Sing it, “it’s the most wonderful tiiiiime of the year”! Eat Cambridge, a festival of local food and drink, made a welcome return after skipping 2017. Organised by Heidi White, the Main Event took place at The Guildhall on 19 May 2018 and kicked off two weeks of fantastic fringe events.
There were 40+ stallholders over two halls and 9 talks took place throughout the day in the Council Chamber. It was a full day of foodie fun and there was an excellent turnout despite sharing the date with the royal wedding.
I spent the day helping out so I was only able to briefly visit some of the stalls but I sent Paulo around with a shopping list! The photo below shows some of the products from our impressive haul. Yes, that is a 3-litre box of Pinkster gin!
Paulo also picked up a few things here and there for me to nibble on for lunch. I may have eaten all of the empanadas from La Latina Bustaurante – they were so good!
I offered to help out Alison Lusis of Ali’s Baltic Bakes who made her big comeback at Eat Cambridge, after having to take a break from making her delicious Pīrāgi, Latvian little yeast dough pies.
Romano’s Paella Masterclass, a fringe event for Eat Cambridge, took place on 24 May 2018 at the newly refurbished Black Horse café/pub in Dry Drayton. It was a great paella party! Our fun group learned to make this typical Spanish dish with Paola Davies-Romano, a fantastic teacher with an extensive culinary background. During the interactive class, we all helped out in the cooking of two big Valencian paellas, then enjoyed eating our delicious creation.
The Black Horse, run by Amanda and Colin O’Neill, was the perfect place for the event. The class was set up in the function room and the bar stocked a variety of drinks for participants to purchase, including a white wine from Spain (Torres Viña Sol 2017) just for the occasion. Amanda even made a Spanish orange and almond cake. The cosy pub atmosphere added to the success of the event and the group got to know each other over nibbles (provided by Romano’s) and drinks.
I helped out in the planning and promotion of the event and I assisted on the night. However, Paola had all the equipment and ingredients organised and it was easy to set up the room, with the cooking area at the front and tables for eating at the back. It was a big group so there were two paella stations. It was like being on a cookery show!
Paola, with decades of teaching experience, is a natural speaker and soon put the class at ease. No tedious talks. She gave tips and tricks to making good paella, a recipe handed down by her Spanish mum.
I’ve always wanted to dine on a train. No, not a sarnie and a bag of crisps on the 1.45 to King’s Cross – I’m talking about eating in style with white tablecloths, fine china and weighty cutlery. I had that opportunity last month aboard Carriages, a series of refurbished vintage trains in a purpose-built railway station in Fen Drayton, less than 15 miles from Cambridge city centre.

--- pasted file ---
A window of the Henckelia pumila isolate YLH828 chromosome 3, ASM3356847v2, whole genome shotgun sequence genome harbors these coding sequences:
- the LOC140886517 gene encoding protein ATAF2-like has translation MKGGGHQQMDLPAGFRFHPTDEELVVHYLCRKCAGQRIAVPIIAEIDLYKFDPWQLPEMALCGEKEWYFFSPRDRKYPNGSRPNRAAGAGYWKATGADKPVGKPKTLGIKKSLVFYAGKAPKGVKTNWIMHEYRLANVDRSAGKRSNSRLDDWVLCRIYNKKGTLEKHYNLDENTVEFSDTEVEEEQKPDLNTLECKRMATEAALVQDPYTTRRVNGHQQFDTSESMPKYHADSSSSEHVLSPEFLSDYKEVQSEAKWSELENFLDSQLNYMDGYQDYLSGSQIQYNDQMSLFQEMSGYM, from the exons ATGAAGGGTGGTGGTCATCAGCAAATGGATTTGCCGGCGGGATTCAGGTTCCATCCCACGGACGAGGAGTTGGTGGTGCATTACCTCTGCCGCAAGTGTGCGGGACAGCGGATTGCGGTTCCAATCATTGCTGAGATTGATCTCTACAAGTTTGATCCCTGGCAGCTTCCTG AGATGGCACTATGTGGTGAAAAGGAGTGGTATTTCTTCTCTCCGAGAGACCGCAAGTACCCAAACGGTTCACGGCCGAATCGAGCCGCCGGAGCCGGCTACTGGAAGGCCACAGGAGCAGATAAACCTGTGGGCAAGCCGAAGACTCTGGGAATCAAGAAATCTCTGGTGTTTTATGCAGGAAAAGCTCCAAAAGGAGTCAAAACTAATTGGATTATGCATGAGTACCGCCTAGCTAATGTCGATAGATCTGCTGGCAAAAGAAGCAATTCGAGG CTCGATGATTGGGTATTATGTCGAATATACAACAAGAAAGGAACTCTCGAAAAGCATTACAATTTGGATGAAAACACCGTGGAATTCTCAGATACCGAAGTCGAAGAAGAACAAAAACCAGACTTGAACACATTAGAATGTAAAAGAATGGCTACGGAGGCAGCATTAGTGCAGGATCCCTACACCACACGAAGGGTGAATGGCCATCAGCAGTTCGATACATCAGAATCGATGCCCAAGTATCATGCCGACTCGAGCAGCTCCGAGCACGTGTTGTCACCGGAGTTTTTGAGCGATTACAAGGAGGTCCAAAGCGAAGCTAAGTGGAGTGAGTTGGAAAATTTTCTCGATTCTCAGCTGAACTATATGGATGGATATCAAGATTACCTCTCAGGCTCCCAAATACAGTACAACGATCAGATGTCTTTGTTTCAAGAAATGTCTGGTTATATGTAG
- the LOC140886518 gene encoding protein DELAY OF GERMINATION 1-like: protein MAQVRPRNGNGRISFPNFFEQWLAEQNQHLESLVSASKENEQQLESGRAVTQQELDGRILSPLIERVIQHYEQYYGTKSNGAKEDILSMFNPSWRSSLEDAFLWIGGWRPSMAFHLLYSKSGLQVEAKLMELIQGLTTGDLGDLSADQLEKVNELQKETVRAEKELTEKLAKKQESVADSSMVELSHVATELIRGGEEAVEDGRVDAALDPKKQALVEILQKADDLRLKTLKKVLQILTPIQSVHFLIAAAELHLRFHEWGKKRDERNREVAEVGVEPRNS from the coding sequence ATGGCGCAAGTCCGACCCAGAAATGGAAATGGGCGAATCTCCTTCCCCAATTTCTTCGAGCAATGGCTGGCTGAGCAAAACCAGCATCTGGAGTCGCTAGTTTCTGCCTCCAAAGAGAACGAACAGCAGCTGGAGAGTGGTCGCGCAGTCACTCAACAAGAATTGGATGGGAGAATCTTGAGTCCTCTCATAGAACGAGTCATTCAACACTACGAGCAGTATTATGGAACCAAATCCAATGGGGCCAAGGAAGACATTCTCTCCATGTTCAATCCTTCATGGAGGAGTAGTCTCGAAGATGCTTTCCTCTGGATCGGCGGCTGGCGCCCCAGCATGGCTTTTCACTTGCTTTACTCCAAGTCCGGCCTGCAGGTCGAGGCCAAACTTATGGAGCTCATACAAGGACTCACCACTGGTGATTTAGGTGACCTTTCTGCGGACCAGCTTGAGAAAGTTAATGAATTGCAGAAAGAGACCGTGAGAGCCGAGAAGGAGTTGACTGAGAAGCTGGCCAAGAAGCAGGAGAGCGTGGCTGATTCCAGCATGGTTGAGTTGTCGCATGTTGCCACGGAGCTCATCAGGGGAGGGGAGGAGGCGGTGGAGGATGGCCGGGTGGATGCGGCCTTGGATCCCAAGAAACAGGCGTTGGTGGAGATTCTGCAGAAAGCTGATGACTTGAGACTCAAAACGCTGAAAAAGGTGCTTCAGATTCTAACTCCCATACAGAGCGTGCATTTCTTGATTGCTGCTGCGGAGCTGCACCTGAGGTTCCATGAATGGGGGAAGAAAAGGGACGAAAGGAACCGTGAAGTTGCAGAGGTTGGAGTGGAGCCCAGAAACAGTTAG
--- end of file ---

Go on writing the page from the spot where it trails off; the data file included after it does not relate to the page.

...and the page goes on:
Access to the railway-themed restaurant is through Bannold, a supplier of landscaping materials, where a staff member will lead you past the display gardens to the impressive station house and carriages.
There’s a railway station in Fen Drayton? Well, not quite. The trains are stationary so you’re not actually going anywhere, but a visit to Carriages does take you back to the 1920’s and 1930’s, the golden age of luxury rail travel. There are even moving train sound effects to complement the experience. Carriages is the brainchild of Bannold owner Michael Attle who was inspired to build the concept when he purchased a disused part of an old railway platform. The recreation is remarkable, complete with signal box and original Pullman style carriages.
The station house has been meticulously recreated with a booking hall, station master’s office, traditional waiting room, real fireplace, antique seats, cigarette dispenser, luggage trolley and old-fashioned suitcases.
The menu features cream tea (two scones, homemade jam or lemon curd and tea or coffee) or afternoon tea, which needs to be booked in advance for 1pm or 3pm. I made a reservation for afternoon tea to spend time with friends and celebrate Alison’s birthday along with Paola and Meggy. We loved every minute of it!
The Boot, located in Histon near Cambridge, is the latest addition to The White Brasserie Company’s portfolio of pubs in affluent villages and towns. The company, launched by celebrity chef Raymond Blanc (he sits on the board), has already accumulated a whopping 17 brasserie pubs in the last 4 years. The Boot is the latest addition and the first in Cambridgeshire. Refurbishing tired, old pubs into high end establishments with good, expertly prepared food is clearly a formula that works and The Boot is no exception. C’est magnifique!